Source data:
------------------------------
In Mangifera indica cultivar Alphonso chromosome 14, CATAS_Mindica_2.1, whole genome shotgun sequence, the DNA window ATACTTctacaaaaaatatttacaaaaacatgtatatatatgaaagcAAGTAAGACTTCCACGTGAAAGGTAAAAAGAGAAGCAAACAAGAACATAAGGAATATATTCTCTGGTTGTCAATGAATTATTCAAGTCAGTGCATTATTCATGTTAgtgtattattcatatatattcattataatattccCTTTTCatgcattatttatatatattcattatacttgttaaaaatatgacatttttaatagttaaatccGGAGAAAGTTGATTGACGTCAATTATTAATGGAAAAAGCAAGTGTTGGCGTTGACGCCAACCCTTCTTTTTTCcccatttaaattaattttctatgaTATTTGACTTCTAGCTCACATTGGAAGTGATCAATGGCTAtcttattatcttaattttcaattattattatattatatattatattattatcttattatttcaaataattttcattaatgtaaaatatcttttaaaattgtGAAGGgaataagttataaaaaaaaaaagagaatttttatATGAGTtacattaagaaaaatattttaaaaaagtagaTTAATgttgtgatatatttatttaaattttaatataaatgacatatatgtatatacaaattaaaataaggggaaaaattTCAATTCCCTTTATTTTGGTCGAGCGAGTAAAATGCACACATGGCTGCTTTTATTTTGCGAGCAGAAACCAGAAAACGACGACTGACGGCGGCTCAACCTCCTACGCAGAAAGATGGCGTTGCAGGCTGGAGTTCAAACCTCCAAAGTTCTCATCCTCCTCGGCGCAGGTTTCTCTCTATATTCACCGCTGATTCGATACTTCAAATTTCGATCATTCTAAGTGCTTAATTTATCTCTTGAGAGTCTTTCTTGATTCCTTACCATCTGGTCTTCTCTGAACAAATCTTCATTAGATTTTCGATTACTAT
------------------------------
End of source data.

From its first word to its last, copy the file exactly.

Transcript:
In Mangifera indica cultivar Alphonso chromosome 14, CATAS_Mindica_2.1, whole genome shotgun sequence, the DNA window ATACTTctacaaaaaatatttacaaaaacatgtatatatatgaaagcAAGTAAGACTTCCACGTGAAAGGTAAAAAGAGAAGCAAACAAGAACATAAGGAATATATTCTCTGGTTGTCAATGAATTATTCAAGTCAGTGCATTATTCATGTTAgtgtattattcatatatattcattataatattccCTTTTCatgcattatttatatatattcattatacttgttaaaaatatgacatttttaatagttaaatccGGAGAAAGTTGATTGACGTCAATTATTAATGGAAAAAGCAAGTGTTGGCGTTGACGCCAACCCTTCTTTTTTCcccatttaaattaattttctatgaTATTTGACTTCTAGCTCACATTGGAAGTGATCAATGGCTAtcttattatcttaattttcaattattattatattatatattatattattatcttattatttcaaataattttcattaatgtaaaatatcttttaaaattgtGAAGGgaataagttataaaaaaaaaaagagaatttttatATGAGTtacattaagaaaaatattttaaaaaagtagaTTAATgttgtgatatatttatttaaattttaatataaatgacatatatgtatatacaaattaaaataaggggaaaaattTCAATTCCCTTTATTTTGGTCGAGCGAGTAAAATGCACACATGGCTGCTTTTATTTTGCGAGCAGAAACCAGAAAACGACGACTGACGGCGGCTCAACCTCCTACGCAGAAAGATGGCGTTGCAGGCTGGAGTTCAAACCTCCAAAGTTCTCATCCTCCTCGGCGCAGGTTTCTCTCTATATTCACCGCTGATTCGATACTTCAAATTTCGATCATTCTAAGTGCTTAATTTATCTCTTGAGAGTCTTTCTTGATTCCTTACCATCTGGTCTTCTCTGAACAAATCTTCATTAGATTTTCGATTACTAT